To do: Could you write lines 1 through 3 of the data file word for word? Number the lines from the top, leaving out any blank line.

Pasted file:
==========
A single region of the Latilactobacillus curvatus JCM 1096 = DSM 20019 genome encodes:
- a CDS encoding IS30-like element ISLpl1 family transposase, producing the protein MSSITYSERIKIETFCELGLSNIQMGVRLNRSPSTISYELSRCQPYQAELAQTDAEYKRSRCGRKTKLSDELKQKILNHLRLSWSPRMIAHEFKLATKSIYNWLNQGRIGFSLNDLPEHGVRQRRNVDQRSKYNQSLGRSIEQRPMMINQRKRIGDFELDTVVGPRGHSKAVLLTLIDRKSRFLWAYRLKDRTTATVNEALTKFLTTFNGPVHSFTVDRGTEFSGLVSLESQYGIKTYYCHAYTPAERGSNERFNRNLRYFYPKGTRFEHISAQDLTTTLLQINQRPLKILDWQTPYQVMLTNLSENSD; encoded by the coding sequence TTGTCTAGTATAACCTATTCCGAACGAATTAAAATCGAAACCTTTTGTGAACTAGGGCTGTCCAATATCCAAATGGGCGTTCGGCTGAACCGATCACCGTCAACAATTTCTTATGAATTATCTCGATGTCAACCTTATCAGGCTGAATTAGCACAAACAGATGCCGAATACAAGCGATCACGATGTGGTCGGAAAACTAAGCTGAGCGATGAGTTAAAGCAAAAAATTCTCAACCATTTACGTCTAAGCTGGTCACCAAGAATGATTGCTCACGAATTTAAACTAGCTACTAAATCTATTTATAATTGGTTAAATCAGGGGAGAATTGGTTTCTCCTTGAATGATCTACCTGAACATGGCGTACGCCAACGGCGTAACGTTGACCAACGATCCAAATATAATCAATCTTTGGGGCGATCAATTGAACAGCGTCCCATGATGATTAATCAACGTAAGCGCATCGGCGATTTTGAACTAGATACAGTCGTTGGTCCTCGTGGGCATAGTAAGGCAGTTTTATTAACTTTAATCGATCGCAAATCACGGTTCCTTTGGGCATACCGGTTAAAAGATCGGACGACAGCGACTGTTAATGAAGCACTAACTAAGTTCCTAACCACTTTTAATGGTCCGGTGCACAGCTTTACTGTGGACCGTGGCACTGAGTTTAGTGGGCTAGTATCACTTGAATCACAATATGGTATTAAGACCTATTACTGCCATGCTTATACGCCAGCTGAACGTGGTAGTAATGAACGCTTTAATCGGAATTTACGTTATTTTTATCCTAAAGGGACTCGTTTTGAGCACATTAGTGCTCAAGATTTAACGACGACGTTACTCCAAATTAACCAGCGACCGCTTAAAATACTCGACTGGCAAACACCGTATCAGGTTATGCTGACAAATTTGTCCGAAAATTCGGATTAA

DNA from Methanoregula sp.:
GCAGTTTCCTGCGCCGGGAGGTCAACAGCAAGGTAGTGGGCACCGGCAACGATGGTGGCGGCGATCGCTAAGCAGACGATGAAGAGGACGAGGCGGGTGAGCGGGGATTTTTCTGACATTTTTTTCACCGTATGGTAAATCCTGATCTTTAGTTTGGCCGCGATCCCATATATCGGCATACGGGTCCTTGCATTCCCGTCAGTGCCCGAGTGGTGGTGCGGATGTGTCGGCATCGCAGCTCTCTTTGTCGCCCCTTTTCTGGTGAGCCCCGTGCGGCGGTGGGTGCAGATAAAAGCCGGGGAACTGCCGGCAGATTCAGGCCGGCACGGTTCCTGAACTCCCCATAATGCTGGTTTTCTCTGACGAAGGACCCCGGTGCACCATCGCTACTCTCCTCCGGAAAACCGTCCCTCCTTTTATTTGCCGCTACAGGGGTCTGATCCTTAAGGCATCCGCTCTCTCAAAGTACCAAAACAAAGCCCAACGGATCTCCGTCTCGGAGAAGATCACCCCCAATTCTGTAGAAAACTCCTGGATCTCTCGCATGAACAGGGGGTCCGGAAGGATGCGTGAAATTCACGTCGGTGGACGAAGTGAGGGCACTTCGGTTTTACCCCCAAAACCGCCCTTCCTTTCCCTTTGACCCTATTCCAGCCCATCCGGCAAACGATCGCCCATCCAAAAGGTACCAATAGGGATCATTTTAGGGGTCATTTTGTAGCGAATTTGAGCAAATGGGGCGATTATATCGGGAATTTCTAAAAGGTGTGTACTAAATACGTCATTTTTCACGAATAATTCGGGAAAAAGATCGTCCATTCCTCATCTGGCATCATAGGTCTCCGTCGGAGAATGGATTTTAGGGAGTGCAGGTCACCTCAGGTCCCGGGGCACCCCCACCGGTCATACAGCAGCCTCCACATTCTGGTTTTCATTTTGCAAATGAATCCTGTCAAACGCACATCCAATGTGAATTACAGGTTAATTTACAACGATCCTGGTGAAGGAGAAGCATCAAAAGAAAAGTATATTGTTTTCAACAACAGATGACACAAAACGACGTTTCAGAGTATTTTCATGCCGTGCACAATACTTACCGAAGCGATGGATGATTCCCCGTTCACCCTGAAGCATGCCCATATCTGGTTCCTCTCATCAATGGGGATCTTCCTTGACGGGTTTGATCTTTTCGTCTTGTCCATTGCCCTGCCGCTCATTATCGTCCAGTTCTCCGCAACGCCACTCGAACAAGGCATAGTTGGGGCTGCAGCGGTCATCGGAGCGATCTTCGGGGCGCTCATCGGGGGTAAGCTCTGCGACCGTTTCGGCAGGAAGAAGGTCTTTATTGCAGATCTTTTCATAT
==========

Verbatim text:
A single region of the Latilactobacillus curvatus JCM 1096 = DSM 20019 genome encodes:
- a CDS encoding IS30-like element ISLpl1 family transposase, producing the protein MSSITYSERIKIETFCELGLSNIQMGVRLNRSPSTISYELSRCQPYQAELAQTDAEYKRSRCGRKTKLSDELKQKILNHLRLSWSPRMIAHEFKLATKSIYNWLNQGRIGFSLNDLPEHGVRQRRNVDQRSKYNQSLGRSIEQRPMMINQRKRIGDFELDTVVGPRGHSKAVLLTLIDRKSRFLWAYRLKDRTTATVNEALTKFLTTFNGPVHSFTVDRGTEFSGLVSLESQYGIKTYYCHAYTPAERGSNERFNRNLRYFYPKGTRFEHISAQDLTTTLLQINQRPLKILDWQTPYQVMLTNLSENSD; encoded by the coding sequence TTGTCTAGTATAACCTATTCCGAACGAATTAAAATCGAAACCTTTTGTGAACTAGGGCTGTCCAATATCCAAATGGGCGTTCGGCTGAACCGATCACCGTCAACAATTTCTTATGAATTATCTCGATGTCAACCTTATCAGGCTGAATTAGCACAAACAGATGCCGAATACAAGCGATCACGATGTGGTCGGAAAACTAAGCTGAGCGATGAGTTAAAGCAAAAAATTCTCAACCATTTACGTCTAAGCTGGTCACCAAGAATGATTGCTCACGAATTTAAACTAGCTACTAAATCTATTTATAATTGGTTAAATCAGGGGAGAATTGGTTTCTCCTTGAATGATCTACCTGAACATGGCGTACGCCAACGGCGTAACGTTGACCAACGATCCAAATATAATCAATCTTTGGGGCGATCAATTGAACAGCGTCCCATGATGATTAATCAACGTAAGCGCATCGGCGATTTTGAACTAGATACAGTCGTTGGTCCTCGTGGGCATAGTAAGGCAGTTTTATTAACTTTAATCGATCGCAAATCACGGTTCCTTTGGGCATACCGGTTAAAAGATCGGACGACAGCGACTGTTAATGAAGCACTAACTAAGTTCCTAACCACTTTTAATGGTCCGGTGCACAGCTTTACTGTGGACCGTGGCACTGAGTTTAGTGGGCTAGTATCACTTGAATCACAATATGGTATTAAGACCTATTACTGCCATGCTTATACGCCAGCTGAACGTGGTAGTAATGAACGCTTTAATCGGAATTTACGTTATTTTTATCCTAAAGGGACTCGTTTTGAGCACATTAGTGCTCAAGATTTAACGACGACGTTACTCCAAATTAACCAGCGACCGCTTAAAATACTCGACTGGCAAACACCGTATCAGGTTATGCTGACAAATTTGTCCGAAAATTCGGATTAA

DNA from Methanoregula sp.: